It’s More Complex Than You Might Think

With several bills pending in Congress and executive action by the current presidential administration, with the accompanying rhetoric, you just might start to wonder about—or maybe have already formed an opinion on—“patent trolls.” The issue is actually fairly complex. While I think some reform is a good idea*, I’m eager (as always) that we not throw babies out with bathwater. So you can make up your own mind, what I thought I’d do is set out the patent laws and principles most important to the phenomena of the “patent troll.”

* Something more nuanced than either “patents suck; they always interfere with innovation” and “patents are awesome; they always lead to innovation.”

The term “patent troll” is a pejorative term that means slightly different things to different people. It could mean:

  • Simply any patentee (owner of a patent) that does not practice the invention disclosed in the patent, politely known as a non-practicing entity (“NPE”).
  • A patentee that doesn’t practice anything except enforcing the patents it owns, politely known as a “patent holding entity” (“PHE”) or, more positively, a “patent licensing entity.”
  • A patentee that not only doesn’t practice the disclosed invention, but enforces its patents in a morally objectionable way. Mostly, what people have in mind are the folks (whoever they are) behind the scanner-connected-to-a-network enforcement.

I’m going to be using the first definition, and since I’m polite, I’ll be exchanging the term “patent troll” for “NPE.”

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Lucrative Business Model

My own experience with NPEs is illuminating. From 2000 to 2003, I was a patent litigation associate, and of the six major patent cases to which I was assigned, four involved NPEs:

  1. The first case involved a fairly notorious patent for sampling music over the internet. The patentee had originally planned to make and market devices embodying the invention, but when that fell through, it took a look at the patent’s breathtaking breadth and sued a number of companies in 2000 that were using sampling to promote CDs they were selling. It is not uncommon, even then, for failing companies to try to “monetize” their patent portfolio to get cash, perhaps turning into a PHE by default. By 2002, there wasn’t much left of the patent.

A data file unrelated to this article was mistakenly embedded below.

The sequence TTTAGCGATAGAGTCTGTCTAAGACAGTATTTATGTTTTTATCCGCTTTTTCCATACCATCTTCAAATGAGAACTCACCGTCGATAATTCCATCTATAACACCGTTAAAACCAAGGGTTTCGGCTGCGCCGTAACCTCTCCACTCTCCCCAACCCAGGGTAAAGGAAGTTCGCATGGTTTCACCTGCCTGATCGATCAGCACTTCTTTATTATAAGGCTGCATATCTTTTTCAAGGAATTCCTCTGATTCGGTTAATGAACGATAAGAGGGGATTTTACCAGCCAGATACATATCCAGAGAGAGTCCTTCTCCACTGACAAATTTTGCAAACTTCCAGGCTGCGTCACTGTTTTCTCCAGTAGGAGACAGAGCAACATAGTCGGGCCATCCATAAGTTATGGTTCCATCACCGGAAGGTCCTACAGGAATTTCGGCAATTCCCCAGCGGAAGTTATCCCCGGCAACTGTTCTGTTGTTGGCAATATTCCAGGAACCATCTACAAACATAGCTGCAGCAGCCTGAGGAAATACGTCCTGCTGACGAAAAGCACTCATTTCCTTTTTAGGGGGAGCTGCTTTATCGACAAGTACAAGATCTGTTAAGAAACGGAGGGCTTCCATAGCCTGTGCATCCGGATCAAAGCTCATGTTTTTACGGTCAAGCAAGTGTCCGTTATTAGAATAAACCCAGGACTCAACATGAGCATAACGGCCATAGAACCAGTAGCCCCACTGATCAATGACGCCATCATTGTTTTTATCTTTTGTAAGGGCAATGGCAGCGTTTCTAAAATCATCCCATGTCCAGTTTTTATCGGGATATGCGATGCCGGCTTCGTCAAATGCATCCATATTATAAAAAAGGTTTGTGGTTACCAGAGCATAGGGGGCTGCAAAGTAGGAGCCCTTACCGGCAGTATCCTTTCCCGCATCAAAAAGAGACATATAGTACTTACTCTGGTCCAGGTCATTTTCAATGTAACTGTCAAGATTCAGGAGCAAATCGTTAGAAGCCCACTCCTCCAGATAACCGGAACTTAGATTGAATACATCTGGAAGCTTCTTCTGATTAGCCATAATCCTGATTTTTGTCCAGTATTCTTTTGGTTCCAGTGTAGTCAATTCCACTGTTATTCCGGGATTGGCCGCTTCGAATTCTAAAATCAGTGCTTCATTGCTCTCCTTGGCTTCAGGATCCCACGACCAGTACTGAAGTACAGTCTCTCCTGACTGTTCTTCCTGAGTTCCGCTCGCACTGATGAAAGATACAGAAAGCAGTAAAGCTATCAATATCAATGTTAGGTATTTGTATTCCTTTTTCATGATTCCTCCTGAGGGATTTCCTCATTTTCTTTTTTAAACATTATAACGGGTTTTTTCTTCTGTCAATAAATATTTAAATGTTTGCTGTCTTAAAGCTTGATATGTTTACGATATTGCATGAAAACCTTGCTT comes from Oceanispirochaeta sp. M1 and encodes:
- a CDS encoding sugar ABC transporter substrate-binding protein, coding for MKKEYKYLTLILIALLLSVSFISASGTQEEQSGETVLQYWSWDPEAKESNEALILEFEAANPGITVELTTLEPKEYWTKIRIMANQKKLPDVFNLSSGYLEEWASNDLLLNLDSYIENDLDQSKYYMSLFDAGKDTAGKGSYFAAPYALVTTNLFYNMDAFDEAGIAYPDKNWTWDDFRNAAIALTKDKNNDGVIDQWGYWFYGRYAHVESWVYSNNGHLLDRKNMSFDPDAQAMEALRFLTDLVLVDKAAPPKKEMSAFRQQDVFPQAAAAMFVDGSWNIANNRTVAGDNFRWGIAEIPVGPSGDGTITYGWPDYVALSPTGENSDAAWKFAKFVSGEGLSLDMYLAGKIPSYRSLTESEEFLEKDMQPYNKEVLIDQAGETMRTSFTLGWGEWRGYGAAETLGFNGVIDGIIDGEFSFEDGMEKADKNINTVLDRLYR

2. In the second case, a large, well-established company sued a couple of well-known but new companies over a technology that the large, well-established company didn’t practice: personal digital assistants. This was probably a case of a large flabby company trying to squeeze some money out of its patent assets without having to research and develop products that embodied the invention.
  3. In the third case, the patentee was a company that had plans to develop a product but never got off the ground, and it eventually became a PHE with some dreams of becoming something more. The patentee was trying to develop a pen-like device that reads text or bar-codes, but ended up suing , on a contingency basis, manufacturers of touch-screen-enabled personal digital assistants.
  4. In the fourth case, the patentee was a straight-up PHE that had acquired its patents strategically by purchasing especially good ones from bankrupt companies, where they may be purchased cheaply. This one involved cell-phone switching technology, and the patentee hired a firm to sue a bunch of cell-phone companies in Chicago on a contingency.

It’s not as though my firm didn’t also work on competitor-vs.-competitor patent suits—there were plenty of them*—but even by 2001, patent suits by NPEs were clearly a trend. We associates discussed whether we’d be better off quitting our jobs and trolling for patents: scouting bankruptcy filings for cheap patents. The idea patent would, obviously, relate to an emerging and lucrative technology; has very early “priority date” (the date before which prior art is, well, “prior”); and can plausibly be interpreted to cover a range of popular devices. What doesn’t matter is how much time is left on the patent. If the covered devices are popular now, even a year’s disruption would be good bargaining leverage—five years’ disruption tremendous leverage.**

* It’s worth describing one of my other two patent cases: a very large competitor brought barely-colorable claims against a much smaller but more technologically innovative rival. The larger company drove the smaller company into bankruptcy just on the legal costs alone.

** Arguably, you start getting diminishing returns from more than five years, since the target companies would have completely changed the technology by then.

NPEs of all sorts have tremendous advantages over those they sue. Because the NPE doesn’t do anything, it’s very easy for it respond to discovery requests—it doesn’t even have that much to produce. In fact, it has been structured for the sole purpose of litigating efficiently. By contrast, the defendant is often caught off-guard, has structured its business to make and sell things, not to respond to patent lawsuits. Patent lawsuits are very, very, very expensive (maybe $500,000 to $1 million in legal fees, for a lawsuit with a manageable number of claims), but much more so for the defendant than a NPE.